Bikes, A Destination, and some Gear...
Best of 2019 - Cam's List
There are many ways to slice a year, but by one measure it was a beauty. I had more fun on my bike and rode better and more confidently than I have for years. In some ways I rode better than I ever have, and bikes likely get much of the credit.
*Header image - Sven Martin
It's pretty easy to find a 140mm travel trail bike that's more capable than DH bikes of 10 years ago. The age of incredibly trail-worthy bikes that can be pedalled all day is here and it only seems to be getting better. And I'm not taking about carbon super bikes; their less expensive aluminum siblings rarely give up much in the performance department when adorned with the right parts. The sweet spot keeps getting sweeter.
Here are some my bestest picks from 2019.
As a tester it's not ideal when you find a product that makes you stop looking. Ideally you want to be hungry for a solution to a problem; tires in the right size, compound and tread pattern, flat shoes with the perfect combo of grip and stiffness, or pads that stay put, don't rub and protect to your personal specifications... For better or worse, I've crossed one category off the list. For now at least. And it's not an easy category.
I wear the same protective gear on 90% of my rides; an enduro style half lid, gloves, and kneepads. Because I don't wear much I'm fussy about each touch point, and kneepads are the spot where I'm most apt to complain. Often they rub skin raw, generally they slip down, and even more often they provide inadequate protection, which is particularly annoying if they slip down and rub uncomfortably in the process.
The Shred (formerly Slytech) Noshock Heavy Duty kneepads are the best I've found for my knobbiest and boniest appendages. No slip, no rub, even when pedalling, and on top of flexible and effective polymer dough padding front and centre, they protect above and below the knee and even laterally. My full review for more details is here.
Info from Shred is here. Use code NSMB20 for an additional 20% off any order from SHRED.
RRP Bolt on Fender (and forks with threads for bolts!)
This RRP direct mount fender appeared in our gift guide, but I hadn't tried it by that time. Since then I've ridden a lot in mostly torrential weather - and it's been brilliant. My eyewear has invariably become unusable part way through the ride but I have only gotten a mud booger in my eye once. It never rattles or rubs and the coverage is perfection. If you ride in sloppy conditions and you have a fork with threads for direct mounting (hello SRAM!) you should consider one of these. RRP's zap strap/velcro fenders work very well also but they move around a little more require more TLC to keep them adequately tight.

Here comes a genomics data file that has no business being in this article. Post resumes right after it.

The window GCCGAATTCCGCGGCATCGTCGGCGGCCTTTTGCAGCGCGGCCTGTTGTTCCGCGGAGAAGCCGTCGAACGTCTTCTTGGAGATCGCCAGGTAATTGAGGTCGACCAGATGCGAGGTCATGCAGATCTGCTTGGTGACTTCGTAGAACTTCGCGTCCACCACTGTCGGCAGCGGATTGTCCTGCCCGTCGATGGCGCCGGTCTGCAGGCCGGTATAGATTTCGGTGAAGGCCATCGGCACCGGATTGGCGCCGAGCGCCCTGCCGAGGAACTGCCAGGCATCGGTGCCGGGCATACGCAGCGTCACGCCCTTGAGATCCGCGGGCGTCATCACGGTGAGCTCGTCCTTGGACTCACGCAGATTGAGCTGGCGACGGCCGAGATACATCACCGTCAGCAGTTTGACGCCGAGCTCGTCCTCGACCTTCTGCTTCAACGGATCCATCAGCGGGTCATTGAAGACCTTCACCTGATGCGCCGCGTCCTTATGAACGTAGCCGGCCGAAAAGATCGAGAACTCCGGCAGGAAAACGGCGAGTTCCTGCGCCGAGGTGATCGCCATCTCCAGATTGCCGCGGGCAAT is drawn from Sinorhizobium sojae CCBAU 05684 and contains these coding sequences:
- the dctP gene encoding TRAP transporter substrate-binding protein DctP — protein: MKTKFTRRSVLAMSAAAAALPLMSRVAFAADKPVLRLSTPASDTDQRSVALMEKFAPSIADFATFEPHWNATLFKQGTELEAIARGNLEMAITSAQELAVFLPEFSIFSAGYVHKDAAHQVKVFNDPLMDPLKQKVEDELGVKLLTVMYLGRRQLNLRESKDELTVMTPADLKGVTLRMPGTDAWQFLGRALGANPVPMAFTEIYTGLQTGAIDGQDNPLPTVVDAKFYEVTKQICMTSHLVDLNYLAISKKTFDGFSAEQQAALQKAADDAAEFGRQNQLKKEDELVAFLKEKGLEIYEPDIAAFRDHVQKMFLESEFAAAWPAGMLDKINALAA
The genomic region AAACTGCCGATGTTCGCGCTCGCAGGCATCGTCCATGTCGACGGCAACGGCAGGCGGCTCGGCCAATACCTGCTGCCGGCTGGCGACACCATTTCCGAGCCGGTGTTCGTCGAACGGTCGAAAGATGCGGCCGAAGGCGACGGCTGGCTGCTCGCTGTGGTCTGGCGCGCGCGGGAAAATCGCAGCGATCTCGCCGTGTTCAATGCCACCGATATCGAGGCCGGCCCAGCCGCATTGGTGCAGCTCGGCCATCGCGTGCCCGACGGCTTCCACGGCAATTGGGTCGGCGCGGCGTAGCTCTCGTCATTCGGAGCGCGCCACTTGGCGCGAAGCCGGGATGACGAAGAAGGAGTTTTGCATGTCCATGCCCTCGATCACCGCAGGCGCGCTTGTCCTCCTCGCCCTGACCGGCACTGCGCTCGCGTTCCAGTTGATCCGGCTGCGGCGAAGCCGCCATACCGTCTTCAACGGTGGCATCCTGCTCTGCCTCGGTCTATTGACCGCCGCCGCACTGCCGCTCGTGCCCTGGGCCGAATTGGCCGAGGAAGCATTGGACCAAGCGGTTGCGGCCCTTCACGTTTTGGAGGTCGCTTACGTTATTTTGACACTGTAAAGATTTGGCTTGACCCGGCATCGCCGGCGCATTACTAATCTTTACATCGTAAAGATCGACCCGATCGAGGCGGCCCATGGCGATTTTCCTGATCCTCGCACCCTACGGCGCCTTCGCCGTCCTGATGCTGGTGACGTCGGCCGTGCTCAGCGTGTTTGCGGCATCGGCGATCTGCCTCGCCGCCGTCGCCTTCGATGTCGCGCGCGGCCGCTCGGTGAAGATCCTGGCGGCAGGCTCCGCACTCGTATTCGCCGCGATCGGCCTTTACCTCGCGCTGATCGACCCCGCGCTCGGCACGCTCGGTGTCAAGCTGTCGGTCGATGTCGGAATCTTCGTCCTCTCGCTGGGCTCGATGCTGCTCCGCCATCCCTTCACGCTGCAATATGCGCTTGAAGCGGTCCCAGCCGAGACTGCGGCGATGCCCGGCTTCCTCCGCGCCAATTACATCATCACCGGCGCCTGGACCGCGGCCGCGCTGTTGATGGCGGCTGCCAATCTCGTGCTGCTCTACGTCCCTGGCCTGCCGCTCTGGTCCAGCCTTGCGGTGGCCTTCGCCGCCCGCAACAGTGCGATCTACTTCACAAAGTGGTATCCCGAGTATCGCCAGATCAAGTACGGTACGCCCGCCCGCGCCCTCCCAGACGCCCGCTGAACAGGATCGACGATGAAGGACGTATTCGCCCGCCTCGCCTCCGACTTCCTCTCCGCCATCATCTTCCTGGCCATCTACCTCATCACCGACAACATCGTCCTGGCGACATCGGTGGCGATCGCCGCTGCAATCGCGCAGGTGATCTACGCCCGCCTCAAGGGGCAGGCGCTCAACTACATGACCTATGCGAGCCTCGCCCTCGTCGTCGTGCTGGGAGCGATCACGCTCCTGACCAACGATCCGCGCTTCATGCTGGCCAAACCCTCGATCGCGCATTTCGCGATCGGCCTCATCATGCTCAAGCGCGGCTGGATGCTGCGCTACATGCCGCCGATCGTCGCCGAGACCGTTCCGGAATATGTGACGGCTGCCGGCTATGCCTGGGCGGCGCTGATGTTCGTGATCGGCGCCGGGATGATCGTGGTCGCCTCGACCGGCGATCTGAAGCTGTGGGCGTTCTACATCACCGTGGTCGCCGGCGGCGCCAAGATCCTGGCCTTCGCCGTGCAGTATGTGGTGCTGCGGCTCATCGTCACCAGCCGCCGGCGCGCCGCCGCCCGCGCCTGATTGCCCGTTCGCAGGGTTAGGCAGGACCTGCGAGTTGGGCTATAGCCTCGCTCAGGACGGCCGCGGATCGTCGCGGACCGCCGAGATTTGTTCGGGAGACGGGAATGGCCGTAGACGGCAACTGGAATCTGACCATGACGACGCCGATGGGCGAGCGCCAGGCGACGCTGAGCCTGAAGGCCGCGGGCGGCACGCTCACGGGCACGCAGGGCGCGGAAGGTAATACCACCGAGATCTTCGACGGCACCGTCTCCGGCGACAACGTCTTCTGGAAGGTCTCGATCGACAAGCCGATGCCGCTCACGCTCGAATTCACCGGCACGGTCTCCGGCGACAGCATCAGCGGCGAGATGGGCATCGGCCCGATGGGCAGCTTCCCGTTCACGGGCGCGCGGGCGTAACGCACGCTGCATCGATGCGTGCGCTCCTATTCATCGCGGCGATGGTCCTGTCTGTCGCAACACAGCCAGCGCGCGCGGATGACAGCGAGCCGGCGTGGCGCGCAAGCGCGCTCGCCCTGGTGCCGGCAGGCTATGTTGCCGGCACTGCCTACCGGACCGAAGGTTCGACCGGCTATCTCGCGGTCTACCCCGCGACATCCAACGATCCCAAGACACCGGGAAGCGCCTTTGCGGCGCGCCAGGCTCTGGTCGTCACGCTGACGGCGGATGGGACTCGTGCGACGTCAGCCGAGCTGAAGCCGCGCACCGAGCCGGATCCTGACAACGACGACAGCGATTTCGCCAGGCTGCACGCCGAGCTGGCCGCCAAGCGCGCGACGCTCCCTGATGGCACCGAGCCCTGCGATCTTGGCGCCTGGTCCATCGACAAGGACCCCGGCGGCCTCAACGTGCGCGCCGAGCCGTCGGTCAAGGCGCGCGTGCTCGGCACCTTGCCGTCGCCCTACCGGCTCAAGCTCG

Almost Plus Tires
I've had some fun on Plus tires, but getting the sidewall support I'd like without squirm can make them nastily heavy. Trying a few 27.5 x 2.6 meats was a revelation. Can run at lower pressures? Check. Tonnes o' grip? Yup. Decent cornering support? It seems so. Reasonable weight without squirmage? Check! Check! Check! Particularly for winter riding on the North Shore, having extra rubber on the trail is a great feeling. Lower pressures on shiny green rock faces and glossy roots can mean the difference between nailing a feature and an ambulance ride.
I've used a set of Terrene Chunk 27 x 2.6 in the tough casing to both mullet and size down a Santa Cruz Hightower with great success. Last year I rode a Tallboy with Maxxis DHR IIs in 27 x 2.6 with excellent results as well. Finding the right tire in 29 has been harder but now both of the tires above are available in 29 x 2.6. The Maxxis 29 x 2.6 DHR II is only available in EXO and EXO+ casings for now but the Terrenes can be had in both light and tough casings.
I have one ride on the DHR IIs in 29 x 2.6 already (on a Santa Cruz Tallboy) and they have been great. They don't look very wide (measuring yet to come) but they feel great and can easily handle pressures in the mid teens without losing positive trail feel or support.
I just scratched the surface in New Zealand, spending two days in Wellington at the south end of the North Island and four days in Nelson and the surrounding area. It's no exaggeration to say that both places were nirvana for riding mountain bikes. And this was literally scratching the surface without going anywhere near world class destinations like Rotorua and Queenstown.